« Reply #33 on: September 26, 2020, 03:14:21 PM »
Sigh! Got to do it again.
“Evoke” means to recall, it does not mean to bring about or to be. And you need a comma after “scorn.” 😈

You mentioned this is a small audience. It expended and improved during your lifetime ban. No one else here can claim a similar impact.

As far as I can see, if Charles were to leave, it would decrease participation in this forum very significantly, since every post he makes can be guaranteed to elicit at least ten in response--most of which are primarily insults and name-calling. School yard indeed.
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Dan Fienen

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Re: Female Supreme Court Nominee
« Reply #34 on: September 26, 2020, 03:15:54 PM »
Sigh! Got to do it again.
“Evoke” means to recall, it does not mean to bring about or to be. And you need a comma after “scorn.” 😈
Sorry, my proofreading let me down. Darn comma.


I am also sorry that I missed your irony in saying that it is to evoke, that is to recall, Victorian decorum, but not to emulate it, Thus your usage of the Victorian appellation for yourself would just highlight by ironic contrast your discarding of that politeness.
Pr. Daniel Fienen
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John_Hannah

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Re: Female Supreme Court Nominee
« Reply #35 on: September 26, 2020, 03:23:17 PM »
Barret has an excellent reputation among her peers who respect her command of legal repertoire. Reputed to have the respect of liberal and conservative alike.

She probably will not bring about an end to Roe but may please conservative politicians on a host of economic and sociological issues. As I've noted, I believe that the "abortion carrot" is used to hook conservative Christians into supporting causes that have little to do with Christ but everything to do with Republican ideology.

Peace, JOHN
Pr. JOHN HANNAH, STS

James J Eivan

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Re: Female Supreme Court Nominee
« Reply #36 on: September 26, 2020, 03:37:19 PM »
Sigh! Got to do it again.
“Evoke” means to recall, it does not mean to bring about or to be. And you need a comma after “scorn.” 😈

You mentioned this is a small audience. It expended and improved during your lifetime ban. No one else here can claim a similar impact.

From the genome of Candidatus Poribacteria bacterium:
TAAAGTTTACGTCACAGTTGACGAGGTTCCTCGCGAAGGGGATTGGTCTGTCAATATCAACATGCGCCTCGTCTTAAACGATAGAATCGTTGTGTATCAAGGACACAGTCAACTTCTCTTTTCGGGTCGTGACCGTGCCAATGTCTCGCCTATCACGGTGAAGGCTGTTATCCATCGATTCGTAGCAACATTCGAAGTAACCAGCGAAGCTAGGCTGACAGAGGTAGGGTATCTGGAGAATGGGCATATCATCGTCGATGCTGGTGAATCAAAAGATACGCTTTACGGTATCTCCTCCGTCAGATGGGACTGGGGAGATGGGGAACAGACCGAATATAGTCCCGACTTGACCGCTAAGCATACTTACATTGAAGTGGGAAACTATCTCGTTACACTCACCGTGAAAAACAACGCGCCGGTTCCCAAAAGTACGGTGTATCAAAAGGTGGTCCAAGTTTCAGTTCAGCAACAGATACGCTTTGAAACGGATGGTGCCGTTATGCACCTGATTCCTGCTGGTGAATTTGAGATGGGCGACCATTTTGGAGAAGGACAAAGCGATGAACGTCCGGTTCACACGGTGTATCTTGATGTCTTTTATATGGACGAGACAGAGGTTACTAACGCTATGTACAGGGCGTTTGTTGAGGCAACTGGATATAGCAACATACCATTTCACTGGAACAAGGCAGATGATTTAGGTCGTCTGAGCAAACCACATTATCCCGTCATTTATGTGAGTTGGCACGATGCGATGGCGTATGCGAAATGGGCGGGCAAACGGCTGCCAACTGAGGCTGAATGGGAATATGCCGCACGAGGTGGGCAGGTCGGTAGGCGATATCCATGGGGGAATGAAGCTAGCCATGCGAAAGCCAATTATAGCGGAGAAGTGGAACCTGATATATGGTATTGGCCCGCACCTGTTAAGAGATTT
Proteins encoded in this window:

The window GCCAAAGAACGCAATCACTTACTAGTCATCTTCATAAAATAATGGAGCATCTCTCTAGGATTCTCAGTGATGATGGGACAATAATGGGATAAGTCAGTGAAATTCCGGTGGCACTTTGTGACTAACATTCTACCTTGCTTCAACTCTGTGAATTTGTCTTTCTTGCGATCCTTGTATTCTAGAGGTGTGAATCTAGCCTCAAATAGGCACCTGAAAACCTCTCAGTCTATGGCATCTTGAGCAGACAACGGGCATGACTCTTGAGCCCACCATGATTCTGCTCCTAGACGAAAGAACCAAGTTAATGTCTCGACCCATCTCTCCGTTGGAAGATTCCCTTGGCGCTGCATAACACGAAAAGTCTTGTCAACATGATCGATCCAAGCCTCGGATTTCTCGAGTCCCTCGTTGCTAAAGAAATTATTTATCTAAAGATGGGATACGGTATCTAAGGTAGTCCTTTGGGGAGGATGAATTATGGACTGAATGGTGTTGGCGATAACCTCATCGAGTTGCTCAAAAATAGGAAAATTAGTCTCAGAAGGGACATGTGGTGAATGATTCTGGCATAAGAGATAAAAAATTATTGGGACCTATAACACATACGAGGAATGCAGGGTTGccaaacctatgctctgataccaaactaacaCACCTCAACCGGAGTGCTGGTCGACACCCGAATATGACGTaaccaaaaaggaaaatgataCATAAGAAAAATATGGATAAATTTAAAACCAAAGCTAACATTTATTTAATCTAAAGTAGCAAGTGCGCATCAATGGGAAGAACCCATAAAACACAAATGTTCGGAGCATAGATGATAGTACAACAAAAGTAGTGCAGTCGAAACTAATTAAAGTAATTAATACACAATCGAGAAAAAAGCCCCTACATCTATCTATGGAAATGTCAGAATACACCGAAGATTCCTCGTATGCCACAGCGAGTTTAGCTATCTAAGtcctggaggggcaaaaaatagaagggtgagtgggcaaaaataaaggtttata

As far as I can see, if Charles were to leave, it would decrease participation in this forum very significantly, since every post he makes can be guaranteed to elicit at least ten in response--most of which are primarily insults and name-calling. School yard indeed.
Interesting observation ... Rev Hughes reference to an ‘expanded audience size’ was met with a reference to ‘response (or post ) count’.


On another thread there is a discussion on how to increase female participation.  If indeed we are serious about increasing our audience ... to include females as well, then it would seem that Rev Hughes’ observation on how to expand audience participation is far from ‘school yard’ conduct.

James J Eivan

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Re: Female Supreme Court Nominee
« Reply #37 on: September 26, 2020, 03:45:27 PM »
Barret has an excellent reputation among her peers who respect her command of legal repertoire. Reputed to have the respect of liberal and conservative alike.

She probably will not bring about an end to Roe but may please conservative politicians on a host of economic and sociological issues. As I've noted, I believe that the "abortion carrot" is used to hook conservative Christians into supporting causes that have little to do with Christ but everything to do with Republican ideology.

Peace, JOHN
While the SCOTUS may have minimal affect of Roe v Wade, the repeal of the Hyde Amendment espoused by the current democrat presidential ticket and party leadership will have a horrific effect on the number of unborn who are butchered. 

This has been mentioned on a number of occasions ... you continue to ignore and minimize that fact.  Continually actively advancing the cause of this barbaric party places you in a accomplice role for these additional unnecessary deaths.